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Are emerging environmental contaminants a threat to male fertility?


23 May 2022

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Unexplained male infertility is evident in up to 25% of male factor infertility cases and exposure to environmental contaminants could be one of many culprits in the global decline in male fertility. Since many of these compounds end up in water bodies, it is referred to as Contaminants of Emerging Concern (CECs) and are typically not regulated under current environmental laws.

Origin and health impact of CECs

One of the main consequences of industrialization is the production, use and discharge of several CECs, including pharmaceuticals, personal care products and pesticides. The presence of CECs is well-documented in a wide range of environmental and food matrices, such as surface water, wastewater, soil, livestock manure, human waste, plants and seafood (Figure 1).

Emerging contaminants

Figure 1: Major sources of emerging contaminants and its distribution to water bodies (adapted from Rasheed et al. 2019).

The large-scale use of CECs has resulted in their ubiquitous occurrence in surface and ground water sources and has caused great concern among the scientific community and regulatory authorities in recent years. In addition, current water treatment techniques (e.g. biodegradation, flocculation, ozonation, electrodialysis, reverse osmosis and sedimentation) are not sufficient enough or unable to completely degrade many CECs. As a result, human populations can be exposed to CECs by drinking contaminated water, consuming aquatic species affected by CECs or even recreational activities in affected water bodies.

CECs generally refer to compounds that have not previously been detected or only detected in small quantities through water quality analysis and thus the risk they pose to human or environmental health is not yet fully understood. While researchers have started to examine the adverse effects of CEC exposures on human health, including fertility, it has provided varied findings. Many CECs mimic the action of hormones in the body and can disrupt the endocrine system and subsequent basic physiological functions, while others are classified as carcinogens. The prevalent male reproductive side effects of exposure to CECs include gonadal malformations, interference with spermatogenesis, hormone imbalances, and demasculinisation, as was shown for a variety of vertebrates including fish, turtles, birds and mice. In addition, it is suggested that CECs may have a harmful effect on the offspring of affected parents via the inheritance of epigenetic markers. Therefore, parental exposure to the CECs will not only affect the parents themselves but also leave profound signatures in the germline, compromising the health of the next generations (Figure 2).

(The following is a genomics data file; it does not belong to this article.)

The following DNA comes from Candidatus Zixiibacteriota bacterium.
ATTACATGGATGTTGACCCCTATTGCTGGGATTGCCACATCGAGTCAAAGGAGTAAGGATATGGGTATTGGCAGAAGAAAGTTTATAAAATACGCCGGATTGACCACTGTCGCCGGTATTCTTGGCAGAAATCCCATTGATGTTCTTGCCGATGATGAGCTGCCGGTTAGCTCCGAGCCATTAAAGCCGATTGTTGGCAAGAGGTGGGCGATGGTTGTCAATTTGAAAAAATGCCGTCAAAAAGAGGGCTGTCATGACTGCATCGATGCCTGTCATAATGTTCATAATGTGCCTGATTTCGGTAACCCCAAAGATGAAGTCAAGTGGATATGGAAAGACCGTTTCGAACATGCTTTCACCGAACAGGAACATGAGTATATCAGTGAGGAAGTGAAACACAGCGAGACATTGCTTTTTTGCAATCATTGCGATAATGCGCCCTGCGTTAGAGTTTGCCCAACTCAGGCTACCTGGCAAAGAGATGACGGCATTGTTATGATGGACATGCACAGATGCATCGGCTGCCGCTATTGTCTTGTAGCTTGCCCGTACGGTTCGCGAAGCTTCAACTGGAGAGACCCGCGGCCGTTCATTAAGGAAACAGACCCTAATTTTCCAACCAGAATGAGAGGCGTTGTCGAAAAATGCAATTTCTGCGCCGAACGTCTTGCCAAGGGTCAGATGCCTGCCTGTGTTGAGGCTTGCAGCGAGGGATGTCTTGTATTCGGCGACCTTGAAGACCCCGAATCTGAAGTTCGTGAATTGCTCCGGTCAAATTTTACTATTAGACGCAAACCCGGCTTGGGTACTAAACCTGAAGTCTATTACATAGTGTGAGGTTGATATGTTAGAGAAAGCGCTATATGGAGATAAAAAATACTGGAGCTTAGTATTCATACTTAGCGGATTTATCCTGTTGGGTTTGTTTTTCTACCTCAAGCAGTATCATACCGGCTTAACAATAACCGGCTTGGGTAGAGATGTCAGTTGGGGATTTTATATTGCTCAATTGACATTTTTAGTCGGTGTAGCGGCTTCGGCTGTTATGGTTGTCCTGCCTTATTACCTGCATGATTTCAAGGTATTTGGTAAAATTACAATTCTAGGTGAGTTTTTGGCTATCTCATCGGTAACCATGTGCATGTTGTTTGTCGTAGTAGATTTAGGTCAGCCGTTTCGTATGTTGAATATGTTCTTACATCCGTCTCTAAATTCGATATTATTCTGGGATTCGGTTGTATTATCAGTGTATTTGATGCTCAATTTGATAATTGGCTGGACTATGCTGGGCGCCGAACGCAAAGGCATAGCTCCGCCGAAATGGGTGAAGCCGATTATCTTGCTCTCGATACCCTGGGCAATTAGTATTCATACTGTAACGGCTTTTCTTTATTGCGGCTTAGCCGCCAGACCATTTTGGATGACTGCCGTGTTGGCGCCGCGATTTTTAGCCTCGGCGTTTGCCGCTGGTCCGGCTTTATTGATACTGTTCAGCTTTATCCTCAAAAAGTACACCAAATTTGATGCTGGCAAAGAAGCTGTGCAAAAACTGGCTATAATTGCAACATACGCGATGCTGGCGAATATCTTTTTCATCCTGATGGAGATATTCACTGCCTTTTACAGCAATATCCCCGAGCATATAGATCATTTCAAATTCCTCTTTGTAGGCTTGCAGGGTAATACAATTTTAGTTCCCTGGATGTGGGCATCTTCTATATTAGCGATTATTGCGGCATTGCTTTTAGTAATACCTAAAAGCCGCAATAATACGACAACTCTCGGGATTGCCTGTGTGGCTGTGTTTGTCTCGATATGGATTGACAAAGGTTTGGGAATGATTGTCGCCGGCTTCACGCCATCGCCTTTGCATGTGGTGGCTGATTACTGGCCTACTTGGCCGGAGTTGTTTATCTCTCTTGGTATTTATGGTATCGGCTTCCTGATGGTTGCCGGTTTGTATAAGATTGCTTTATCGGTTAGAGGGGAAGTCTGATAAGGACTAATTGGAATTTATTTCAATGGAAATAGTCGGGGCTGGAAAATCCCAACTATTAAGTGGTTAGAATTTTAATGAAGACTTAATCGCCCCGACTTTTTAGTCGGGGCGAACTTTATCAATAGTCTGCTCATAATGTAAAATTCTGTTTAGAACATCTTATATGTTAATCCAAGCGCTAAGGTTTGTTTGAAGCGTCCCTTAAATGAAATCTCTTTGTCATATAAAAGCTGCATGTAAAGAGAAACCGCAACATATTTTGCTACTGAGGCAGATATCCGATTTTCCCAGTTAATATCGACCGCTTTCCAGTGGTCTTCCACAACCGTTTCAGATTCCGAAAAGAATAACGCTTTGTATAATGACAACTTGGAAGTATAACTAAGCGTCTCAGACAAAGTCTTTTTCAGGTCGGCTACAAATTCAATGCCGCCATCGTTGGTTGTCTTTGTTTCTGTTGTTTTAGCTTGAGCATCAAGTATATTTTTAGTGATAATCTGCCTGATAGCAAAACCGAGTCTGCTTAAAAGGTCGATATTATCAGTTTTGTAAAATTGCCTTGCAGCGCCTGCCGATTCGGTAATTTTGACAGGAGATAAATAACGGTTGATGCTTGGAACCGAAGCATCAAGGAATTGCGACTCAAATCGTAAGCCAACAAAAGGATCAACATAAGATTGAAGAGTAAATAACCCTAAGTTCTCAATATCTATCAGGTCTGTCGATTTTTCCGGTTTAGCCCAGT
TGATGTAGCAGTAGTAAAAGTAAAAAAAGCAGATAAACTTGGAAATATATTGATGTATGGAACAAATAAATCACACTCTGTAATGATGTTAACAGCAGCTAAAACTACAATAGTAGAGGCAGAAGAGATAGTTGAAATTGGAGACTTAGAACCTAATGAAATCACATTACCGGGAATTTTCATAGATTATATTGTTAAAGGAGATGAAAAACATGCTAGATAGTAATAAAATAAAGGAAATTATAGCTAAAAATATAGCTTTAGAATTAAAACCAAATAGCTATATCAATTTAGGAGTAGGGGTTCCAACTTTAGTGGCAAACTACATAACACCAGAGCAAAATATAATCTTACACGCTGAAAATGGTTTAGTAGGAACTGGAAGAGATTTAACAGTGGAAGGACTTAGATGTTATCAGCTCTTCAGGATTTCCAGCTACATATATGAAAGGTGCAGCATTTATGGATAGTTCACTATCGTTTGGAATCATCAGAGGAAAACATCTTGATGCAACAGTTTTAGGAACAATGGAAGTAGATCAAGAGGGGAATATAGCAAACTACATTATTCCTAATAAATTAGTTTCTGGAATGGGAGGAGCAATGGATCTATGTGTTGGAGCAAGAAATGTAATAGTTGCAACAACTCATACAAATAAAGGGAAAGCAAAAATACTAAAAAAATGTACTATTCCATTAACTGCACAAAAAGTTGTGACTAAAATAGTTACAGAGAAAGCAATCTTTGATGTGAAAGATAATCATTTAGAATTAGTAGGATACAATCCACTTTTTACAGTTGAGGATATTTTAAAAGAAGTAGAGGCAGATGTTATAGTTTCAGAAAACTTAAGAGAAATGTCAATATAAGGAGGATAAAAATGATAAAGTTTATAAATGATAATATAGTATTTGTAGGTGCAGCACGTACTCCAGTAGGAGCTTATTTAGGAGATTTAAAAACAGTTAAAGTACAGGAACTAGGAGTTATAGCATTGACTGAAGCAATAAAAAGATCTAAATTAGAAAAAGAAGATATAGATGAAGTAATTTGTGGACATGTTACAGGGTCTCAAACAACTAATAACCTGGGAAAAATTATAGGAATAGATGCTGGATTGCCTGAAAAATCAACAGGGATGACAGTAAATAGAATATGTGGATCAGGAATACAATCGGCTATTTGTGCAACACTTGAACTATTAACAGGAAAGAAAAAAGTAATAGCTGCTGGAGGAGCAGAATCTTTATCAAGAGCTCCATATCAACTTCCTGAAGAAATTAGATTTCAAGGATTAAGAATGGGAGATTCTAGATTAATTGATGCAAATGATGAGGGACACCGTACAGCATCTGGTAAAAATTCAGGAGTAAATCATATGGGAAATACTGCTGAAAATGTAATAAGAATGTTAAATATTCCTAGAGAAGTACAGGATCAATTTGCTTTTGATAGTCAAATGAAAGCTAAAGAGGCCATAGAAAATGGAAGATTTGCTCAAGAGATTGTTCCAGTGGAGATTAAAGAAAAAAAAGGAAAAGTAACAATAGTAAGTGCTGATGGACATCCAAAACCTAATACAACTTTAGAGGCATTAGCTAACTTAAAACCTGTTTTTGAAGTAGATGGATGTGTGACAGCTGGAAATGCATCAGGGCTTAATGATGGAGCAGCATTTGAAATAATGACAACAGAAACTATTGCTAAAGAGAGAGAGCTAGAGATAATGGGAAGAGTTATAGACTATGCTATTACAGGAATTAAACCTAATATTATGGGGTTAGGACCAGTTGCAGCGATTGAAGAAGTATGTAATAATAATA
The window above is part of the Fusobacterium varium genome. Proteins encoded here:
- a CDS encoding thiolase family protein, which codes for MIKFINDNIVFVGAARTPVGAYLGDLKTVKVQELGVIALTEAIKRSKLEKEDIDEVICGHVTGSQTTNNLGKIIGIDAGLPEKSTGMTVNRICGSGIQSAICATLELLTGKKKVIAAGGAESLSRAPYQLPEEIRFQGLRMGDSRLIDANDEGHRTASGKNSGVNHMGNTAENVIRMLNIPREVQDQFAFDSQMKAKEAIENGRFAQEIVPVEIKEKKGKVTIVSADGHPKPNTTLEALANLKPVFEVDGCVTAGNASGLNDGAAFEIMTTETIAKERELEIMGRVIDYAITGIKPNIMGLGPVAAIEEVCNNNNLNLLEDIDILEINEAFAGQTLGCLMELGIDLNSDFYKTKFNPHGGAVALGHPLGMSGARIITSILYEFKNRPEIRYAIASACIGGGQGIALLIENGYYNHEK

Effects of contaminants

Figure 2: Effects of contaminants of emerging concern from the source to the offspring of exposed individuals.

Recent reports on CECs in the marine environment

The Environmental and Nano Science Research Group (Department of Chemistry, University of the Western Cape, South Africa) under the leadership of Prof Leslie Petrik has investigated the occurrence and accumulation of various CECs (including herbicides, pharmaceutical and personal care products) in the marine environment around Cape Town. Many of the CECs detected are most likely due to several wastewater-treatment plants discharging improperly treated effluents into the ocean. Prof Petrik and co-workers reported that the levels of CECs in the seawater, sediment and several marine organisms (seaweed, invertebrates and fish) pose a low acute and chronic risk to various tropic levels due to its bioaccumulation factor and calculated risk quotients.

Current investigation on the effect of CECs on sperm function

Contaminants of Emerging Concern (CECs) team